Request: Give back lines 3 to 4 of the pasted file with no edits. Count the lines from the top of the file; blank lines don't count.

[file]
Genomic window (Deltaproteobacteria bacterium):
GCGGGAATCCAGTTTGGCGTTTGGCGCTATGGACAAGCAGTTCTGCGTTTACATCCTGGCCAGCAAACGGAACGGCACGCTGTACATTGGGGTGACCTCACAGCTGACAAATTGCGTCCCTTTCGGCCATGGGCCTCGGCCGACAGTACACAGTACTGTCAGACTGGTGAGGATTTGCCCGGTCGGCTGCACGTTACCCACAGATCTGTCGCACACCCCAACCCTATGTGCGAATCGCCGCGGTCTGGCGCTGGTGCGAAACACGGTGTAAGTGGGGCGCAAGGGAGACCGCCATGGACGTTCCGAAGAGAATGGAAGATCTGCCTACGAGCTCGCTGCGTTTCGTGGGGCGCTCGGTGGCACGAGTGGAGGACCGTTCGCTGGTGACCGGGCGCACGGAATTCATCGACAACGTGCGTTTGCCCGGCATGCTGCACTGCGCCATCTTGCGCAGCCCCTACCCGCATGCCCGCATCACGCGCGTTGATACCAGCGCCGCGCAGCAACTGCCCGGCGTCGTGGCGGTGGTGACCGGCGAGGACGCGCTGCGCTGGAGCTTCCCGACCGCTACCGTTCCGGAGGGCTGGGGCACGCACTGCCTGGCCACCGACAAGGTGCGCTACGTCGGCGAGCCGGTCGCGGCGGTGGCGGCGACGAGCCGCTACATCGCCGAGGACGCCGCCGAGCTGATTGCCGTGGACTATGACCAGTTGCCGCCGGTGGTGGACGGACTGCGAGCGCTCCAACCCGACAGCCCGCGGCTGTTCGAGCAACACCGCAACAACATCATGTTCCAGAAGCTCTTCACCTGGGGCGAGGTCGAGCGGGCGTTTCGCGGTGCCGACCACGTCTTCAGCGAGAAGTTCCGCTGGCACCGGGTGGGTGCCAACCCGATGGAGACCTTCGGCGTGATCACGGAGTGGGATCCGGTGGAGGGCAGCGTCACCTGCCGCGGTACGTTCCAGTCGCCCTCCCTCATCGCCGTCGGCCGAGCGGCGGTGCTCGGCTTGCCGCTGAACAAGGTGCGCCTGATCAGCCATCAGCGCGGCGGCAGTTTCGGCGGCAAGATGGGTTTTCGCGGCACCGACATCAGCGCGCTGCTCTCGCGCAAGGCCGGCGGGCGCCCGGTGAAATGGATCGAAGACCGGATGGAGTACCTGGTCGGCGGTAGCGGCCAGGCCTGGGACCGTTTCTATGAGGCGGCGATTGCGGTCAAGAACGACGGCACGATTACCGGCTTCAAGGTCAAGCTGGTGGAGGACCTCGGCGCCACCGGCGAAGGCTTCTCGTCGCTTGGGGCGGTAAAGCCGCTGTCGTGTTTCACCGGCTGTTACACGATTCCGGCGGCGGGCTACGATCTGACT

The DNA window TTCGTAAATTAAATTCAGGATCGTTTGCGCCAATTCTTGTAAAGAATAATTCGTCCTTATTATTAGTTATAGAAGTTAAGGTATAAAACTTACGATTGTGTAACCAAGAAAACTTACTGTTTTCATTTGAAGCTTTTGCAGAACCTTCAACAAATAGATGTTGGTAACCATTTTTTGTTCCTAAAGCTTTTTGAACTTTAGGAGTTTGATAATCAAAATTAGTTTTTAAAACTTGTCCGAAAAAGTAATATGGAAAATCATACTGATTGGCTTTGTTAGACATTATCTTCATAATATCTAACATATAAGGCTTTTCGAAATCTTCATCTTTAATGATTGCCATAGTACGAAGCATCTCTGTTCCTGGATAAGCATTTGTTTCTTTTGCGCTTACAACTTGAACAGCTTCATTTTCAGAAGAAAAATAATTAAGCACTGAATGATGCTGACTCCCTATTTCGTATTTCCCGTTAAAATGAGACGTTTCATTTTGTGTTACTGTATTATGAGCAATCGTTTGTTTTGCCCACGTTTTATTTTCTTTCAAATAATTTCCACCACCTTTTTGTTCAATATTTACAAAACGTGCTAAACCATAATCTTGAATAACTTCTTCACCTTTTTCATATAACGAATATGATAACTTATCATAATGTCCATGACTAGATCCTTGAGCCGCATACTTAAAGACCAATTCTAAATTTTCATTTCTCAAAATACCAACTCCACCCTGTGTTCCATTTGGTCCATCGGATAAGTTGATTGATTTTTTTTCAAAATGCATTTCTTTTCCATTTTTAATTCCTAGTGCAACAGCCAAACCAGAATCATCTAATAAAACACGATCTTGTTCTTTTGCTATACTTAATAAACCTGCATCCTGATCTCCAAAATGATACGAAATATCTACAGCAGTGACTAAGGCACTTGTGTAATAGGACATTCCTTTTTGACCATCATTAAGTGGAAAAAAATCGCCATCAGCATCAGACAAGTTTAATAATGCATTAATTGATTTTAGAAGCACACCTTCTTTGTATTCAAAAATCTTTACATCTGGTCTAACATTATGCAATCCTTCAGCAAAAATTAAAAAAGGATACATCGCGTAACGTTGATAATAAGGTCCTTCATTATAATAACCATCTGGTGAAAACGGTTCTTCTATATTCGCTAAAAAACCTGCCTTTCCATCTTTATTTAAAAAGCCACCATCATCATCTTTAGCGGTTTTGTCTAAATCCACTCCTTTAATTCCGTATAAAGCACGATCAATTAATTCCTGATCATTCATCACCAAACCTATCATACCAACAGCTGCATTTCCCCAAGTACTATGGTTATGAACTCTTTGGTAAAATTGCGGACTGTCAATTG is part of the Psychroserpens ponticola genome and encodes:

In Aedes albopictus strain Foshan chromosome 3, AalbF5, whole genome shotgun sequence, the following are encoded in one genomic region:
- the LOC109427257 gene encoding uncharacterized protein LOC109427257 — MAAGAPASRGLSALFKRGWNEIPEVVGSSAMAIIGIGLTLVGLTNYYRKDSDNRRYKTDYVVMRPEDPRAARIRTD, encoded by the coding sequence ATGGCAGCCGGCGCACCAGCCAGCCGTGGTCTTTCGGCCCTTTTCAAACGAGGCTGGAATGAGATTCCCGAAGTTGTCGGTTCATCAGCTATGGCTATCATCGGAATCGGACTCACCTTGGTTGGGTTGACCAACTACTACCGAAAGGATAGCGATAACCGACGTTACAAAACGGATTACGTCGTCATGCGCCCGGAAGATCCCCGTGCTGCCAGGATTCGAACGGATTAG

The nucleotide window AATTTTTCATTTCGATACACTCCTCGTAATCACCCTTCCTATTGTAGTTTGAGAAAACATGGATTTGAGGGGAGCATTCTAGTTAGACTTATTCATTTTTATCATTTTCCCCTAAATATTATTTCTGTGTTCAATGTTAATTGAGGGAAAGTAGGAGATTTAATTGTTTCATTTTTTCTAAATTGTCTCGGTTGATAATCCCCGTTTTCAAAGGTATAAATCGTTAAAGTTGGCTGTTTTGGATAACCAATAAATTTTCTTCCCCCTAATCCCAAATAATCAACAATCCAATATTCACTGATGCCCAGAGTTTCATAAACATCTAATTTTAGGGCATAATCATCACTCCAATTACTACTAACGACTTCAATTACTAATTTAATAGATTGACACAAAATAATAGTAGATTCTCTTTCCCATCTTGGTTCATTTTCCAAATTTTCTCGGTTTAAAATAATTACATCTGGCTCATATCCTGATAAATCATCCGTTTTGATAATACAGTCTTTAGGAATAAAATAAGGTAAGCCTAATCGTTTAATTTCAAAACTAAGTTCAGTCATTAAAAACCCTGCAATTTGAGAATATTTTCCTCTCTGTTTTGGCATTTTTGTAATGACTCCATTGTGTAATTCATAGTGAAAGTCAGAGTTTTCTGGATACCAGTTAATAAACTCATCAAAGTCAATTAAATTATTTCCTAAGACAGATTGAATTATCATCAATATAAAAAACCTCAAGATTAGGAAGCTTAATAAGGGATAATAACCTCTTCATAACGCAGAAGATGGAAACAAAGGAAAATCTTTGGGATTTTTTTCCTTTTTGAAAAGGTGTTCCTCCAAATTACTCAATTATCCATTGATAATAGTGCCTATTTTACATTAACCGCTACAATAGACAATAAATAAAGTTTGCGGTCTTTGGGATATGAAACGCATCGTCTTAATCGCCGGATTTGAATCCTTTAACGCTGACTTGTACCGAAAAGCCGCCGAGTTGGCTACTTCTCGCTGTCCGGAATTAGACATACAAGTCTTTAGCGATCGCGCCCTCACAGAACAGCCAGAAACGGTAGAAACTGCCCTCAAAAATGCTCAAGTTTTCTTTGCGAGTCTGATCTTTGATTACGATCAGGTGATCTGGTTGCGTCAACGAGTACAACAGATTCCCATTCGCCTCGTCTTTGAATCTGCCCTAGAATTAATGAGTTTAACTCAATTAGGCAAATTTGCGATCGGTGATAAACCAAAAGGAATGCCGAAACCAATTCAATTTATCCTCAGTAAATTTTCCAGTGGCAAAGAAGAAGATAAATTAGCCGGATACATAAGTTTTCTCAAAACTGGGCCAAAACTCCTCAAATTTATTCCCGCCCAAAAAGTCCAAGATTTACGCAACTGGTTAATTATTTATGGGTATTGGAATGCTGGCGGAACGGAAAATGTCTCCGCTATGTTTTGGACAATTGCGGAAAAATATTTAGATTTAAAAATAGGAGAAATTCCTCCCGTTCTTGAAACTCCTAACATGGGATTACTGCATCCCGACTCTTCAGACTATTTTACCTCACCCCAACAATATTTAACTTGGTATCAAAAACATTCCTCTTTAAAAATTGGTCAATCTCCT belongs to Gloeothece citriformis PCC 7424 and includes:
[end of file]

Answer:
The DNA window TTCGTAAATTAAATTCAGGATCGTTTGCGCCAATTCTTGTAAAGAATAATTCGTCCTTATTATTAGTTATAGAAGTTAAGGTATAAAACTTACGATTGTGTAACCAAGAAAACTTACTGTTTTCATTTGAAGCTTTTGCAGAACCTTCAACAAATAGATGTTGGTAACCATTTTTTGTTCCTAAAGCTTTTTGAACTTTAGGAGTTTGATAATCAAAATTAGTTTTTAAAACTTGTCCGAAAAAGTAATATGGAAAATCATACTGATTGGCTTTGTTAGACATTATCTTCATAATATCTAACATATAAGGCTTTTCGAAATCTTCATCTTTAATGATTGCCATAGTACGAAGCATCTCTGTTCCTGGATAAGCATTTGTTTCTTTTGCGCTTACAACTTGAACAGCTTCATTTTCAGAAGAAAAATAATTAAGCACTGAATGATGCTGACTCCCTATTTCGTATTTCCCGTTAAAATGAGACGTTTCATTTTGTGTTACTGTATTATGAGCAATCGTTTGTTTTGCCCACGTTTTATTTTCTTTCAAATAATTTCCACCACCTTTTTGTTCAATATTTACAAAACGTGCTAAACCATAATCTTGAATAACTTCTTCACCTTTTTCATATAACGAATATGATAACTTATCATAATGTCCATGACTAGATCCTTGAGCCGCATACTTAAAGACCAATTCTAAATTTTCATTTCTCAAAATACCAACTCCACCCTGTGTTCCATTTGGTCCATCGGATAAGTTGATTGATTTTTTTTCAAAATGCATTTCTTTTCCATTTTTAATTCCTAGTGCAACAGCCAAACCAGAATCATCTAATAAAACACGATCTTGTTCTTTTGCTATACTTAATAAACCTGCATCCTGATCTCCAAAATGATACGAAATATCTACAGCAGTGACTAAGGCACTTGTGTAATAGGACATTCCTTTTTGACCATCATTAAGTGGAAAAAAATCGCCATCAGCATCAGACAAGTTTAATAATGCATTAATTGATTTTAGAAGCACACCTTCTTTGTATTCAAAAATCTTTACATCTGGTCTAACATTATGCAATCCTTCAGCAAAAATTAAAAAAGGATACATCGCGTAACGTTGATAATAAGGTCCTTCATTATAATAACCATCTGGTGAAAACGGTTCTTCTATATTCGCTAAAAAACCTGCCTTTCCATCTTTATTTAAAAAGCCACCATCATCATCTTTAGCGGTTTTGTCTAAATCCACTCCTTTAATTCCGTATAAAGCACGATCAATTAATTCCTGATCATTCATCACCAAACCTATCATACCAACAGCTGCATTTCCCCAAGTACTATGGTTATGAACTCTTTGGTAAAATTGCGGACTGTCAATTG is part of the Psychroserpens ponticola genome and encodes:

In Aedes albopictus strain Foshan chromosome 3, AalbF5, whole genome shotgun sequence, the following are encoded in one genomic region: